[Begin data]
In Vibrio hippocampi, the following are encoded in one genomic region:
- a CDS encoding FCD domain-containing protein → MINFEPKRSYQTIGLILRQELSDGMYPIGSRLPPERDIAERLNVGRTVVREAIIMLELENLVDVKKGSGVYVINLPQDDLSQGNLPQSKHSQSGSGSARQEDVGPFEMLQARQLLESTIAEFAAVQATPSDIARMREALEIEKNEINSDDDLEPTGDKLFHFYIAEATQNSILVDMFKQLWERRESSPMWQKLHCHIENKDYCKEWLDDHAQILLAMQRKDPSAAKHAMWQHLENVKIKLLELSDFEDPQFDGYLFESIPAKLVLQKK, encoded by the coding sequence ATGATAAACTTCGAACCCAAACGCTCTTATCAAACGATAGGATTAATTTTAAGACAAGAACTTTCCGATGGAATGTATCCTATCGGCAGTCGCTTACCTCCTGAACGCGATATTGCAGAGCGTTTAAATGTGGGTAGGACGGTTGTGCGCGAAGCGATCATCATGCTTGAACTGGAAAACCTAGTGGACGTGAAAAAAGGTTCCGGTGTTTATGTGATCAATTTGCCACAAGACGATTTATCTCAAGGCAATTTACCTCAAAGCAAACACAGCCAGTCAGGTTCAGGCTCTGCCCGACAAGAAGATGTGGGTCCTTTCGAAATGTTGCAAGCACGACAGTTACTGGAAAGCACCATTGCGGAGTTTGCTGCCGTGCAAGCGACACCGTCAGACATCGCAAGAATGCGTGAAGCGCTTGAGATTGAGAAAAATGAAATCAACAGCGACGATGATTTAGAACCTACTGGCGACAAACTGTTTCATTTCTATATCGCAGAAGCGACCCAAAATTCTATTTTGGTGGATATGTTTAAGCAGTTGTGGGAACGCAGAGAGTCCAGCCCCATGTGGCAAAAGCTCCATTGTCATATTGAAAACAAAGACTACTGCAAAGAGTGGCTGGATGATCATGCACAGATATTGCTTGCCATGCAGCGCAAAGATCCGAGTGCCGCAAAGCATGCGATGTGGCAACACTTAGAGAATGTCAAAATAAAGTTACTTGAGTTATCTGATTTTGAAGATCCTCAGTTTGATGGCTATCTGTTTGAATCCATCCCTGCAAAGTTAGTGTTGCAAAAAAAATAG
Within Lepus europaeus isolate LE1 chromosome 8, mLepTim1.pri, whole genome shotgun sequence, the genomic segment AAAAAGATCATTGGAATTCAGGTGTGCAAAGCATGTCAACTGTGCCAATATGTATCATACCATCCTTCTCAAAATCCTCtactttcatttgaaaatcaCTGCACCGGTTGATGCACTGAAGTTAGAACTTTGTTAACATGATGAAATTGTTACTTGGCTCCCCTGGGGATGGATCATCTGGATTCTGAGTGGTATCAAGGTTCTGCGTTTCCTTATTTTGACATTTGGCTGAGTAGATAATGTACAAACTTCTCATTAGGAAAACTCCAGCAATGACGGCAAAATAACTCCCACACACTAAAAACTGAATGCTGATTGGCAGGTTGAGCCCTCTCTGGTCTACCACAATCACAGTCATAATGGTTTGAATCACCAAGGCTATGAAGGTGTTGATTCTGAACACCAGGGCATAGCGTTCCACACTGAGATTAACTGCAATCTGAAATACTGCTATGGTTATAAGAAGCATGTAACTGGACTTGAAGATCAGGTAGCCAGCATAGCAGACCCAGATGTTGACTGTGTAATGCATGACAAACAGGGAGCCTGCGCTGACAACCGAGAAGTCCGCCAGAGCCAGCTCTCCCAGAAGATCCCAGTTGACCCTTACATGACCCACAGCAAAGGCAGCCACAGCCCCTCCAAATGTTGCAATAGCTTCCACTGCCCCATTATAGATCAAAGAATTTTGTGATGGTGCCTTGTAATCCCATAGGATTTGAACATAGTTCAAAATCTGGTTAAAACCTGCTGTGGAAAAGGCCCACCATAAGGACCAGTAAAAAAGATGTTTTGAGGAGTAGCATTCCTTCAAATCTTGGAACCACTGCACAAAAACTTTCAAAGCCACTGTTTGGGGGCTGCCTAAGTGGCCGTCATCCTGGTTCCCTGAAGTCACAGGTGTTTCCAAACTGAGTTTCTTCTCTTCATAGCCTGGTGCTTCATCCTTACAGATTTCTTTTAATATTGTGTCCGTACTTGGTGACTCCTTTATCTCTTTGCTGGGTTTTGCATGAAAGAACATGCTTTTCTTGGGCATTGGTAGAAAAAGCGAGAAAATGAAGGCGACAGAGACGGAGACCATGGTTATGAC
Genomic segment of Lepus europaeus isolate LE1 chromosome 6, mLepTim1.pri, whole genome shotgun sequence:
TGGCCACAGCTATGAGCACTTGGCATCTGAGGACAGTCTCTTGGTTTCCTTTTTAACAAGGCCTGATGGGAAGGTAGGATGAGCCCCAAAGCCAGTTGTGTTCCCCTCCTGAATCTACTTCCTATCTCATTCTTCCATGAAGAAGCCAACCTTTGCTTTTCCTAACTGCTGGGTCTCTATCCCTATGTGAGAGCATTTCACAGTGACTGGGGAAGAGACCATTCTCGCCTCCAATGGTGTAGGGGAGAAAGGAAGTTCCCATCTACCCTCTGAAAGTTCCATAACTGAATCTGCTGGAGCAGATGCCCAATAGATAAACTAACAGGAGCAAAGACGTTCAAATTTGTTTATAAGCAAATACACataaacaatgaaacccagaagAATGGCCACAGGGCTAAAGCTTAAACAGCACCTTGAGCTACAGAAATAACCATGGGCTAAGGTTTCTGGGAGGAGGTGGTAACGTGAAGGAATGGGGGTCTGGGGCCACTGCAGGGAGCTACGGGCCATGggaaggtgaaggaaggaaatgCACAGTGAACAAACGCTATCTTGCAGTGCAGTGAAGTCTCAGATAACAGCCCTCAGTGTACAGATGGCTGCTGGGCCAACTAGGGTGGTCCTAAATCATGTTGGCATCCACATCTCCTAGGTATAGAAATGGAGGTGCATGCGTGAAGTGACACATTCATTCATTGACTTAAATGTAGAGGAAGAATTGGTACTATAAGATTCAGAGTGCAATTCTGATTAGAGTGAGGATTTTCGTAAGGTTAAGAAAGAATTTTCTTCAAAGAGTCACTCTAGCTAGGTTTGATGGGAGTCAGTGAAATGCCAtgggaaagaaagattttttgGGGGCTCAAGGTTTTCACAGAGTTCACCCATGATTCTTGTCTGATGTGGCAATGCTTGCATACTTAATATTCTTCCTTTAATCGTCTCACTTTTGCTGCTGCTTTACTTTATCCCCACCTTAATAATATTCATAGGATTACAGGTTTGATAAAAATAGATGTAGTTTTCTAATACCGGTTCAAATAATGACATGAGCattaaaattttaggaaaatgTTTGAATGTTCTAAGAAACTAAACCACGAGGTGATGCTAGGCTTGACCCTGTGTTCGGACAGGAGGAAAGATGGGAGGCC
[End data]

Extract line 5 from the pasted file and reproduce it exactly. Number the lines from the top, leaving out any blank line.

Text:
TGGCCACAGCTATGAGCACTTGGCATCTGAGGACAGTCTCTTGGTTTCCTTTTTAACAAGGCCTGATGGGAAGGTAGGATGAGCCCCAAAGCCAGTTGTGTTCCCCTCCTGAATCTACTTCCTATCTCATTCTTCCATGAAGAAGCCAACCTTTGCTTTTCCTAACTGCTGGGTCTCTATCCCTATGTGAGAGCATTTCACAGTGACTGGGGAAGAGACCATTCTCGCCTCCAATGGTGTAGGGGAGAAAGGAAGTTCCCATCTACCCTCTGAAAGTTCCATAACTGAATCTGCTGGAGCAGATGCCCAATAGATAAACTAACAGGAGCAAAGACGTTCAAATTTGTTTATAAGCAAATACACataaacaatgaaacccagaagAATGGCCACAGGGCTAAAGCTTAAACAGCACCTTGAGCTACAGAAATAACCATGGGCTAAGGTTTCTGGGAGGAGGTGGTAACGTGAAGGAATGGGGGTCTGGGGCCACTGCAGGGAGCTACGGGCCATGggaaggtgaaggaaggaaatgCACAGTGAACAAACGCTATCTTGCAGTGCAGTGAAGTCTCAGATAACAGCCCTCAGTGTACAGATGGCTGCTGGGCCAACTAGGGTGGTCCTAAATCATGTTGGCATCCACATCTCCTAGGTATAGAAATGGAGGTGCATGCGTGAAGTGACACATTCATTCATTGACTTAAATGTAGAGGAAGAATTGGTACTATAAGATTCAGAGTGCAATTCTGATTAGAGTGAGGATTTTCGTAAGGTTAAGAAAGAATTTTCTTCAAAGAGTCACTCTAGCTAGGTTTGATGGGAGTCAGTGAAATGCCAtgggaaagaaagattttttgGGGGCTCAAGGTTTTCACAGAGTTCACCCATGATTCTTGTCTGATGTGGCAATGCTTGCATACTTAATATTCTTCCTTTAATCGTCTCACTTTTGCTGCTGCTTTACTTTATCCCCACCTTAATAATATTCATAGGATTACAGGTTTGATAAAAATAGATGTAGTTTTCTAATACCGGTTCAAATAATGACATGAGCattaaaattttaggaaaatgTTTGAATGTTCTAAGAAACTAAACCACGAGGTGATGCTAGGCTTGACCCTGTGTTCGGACAGGAGGAAAGATGGGAGGCC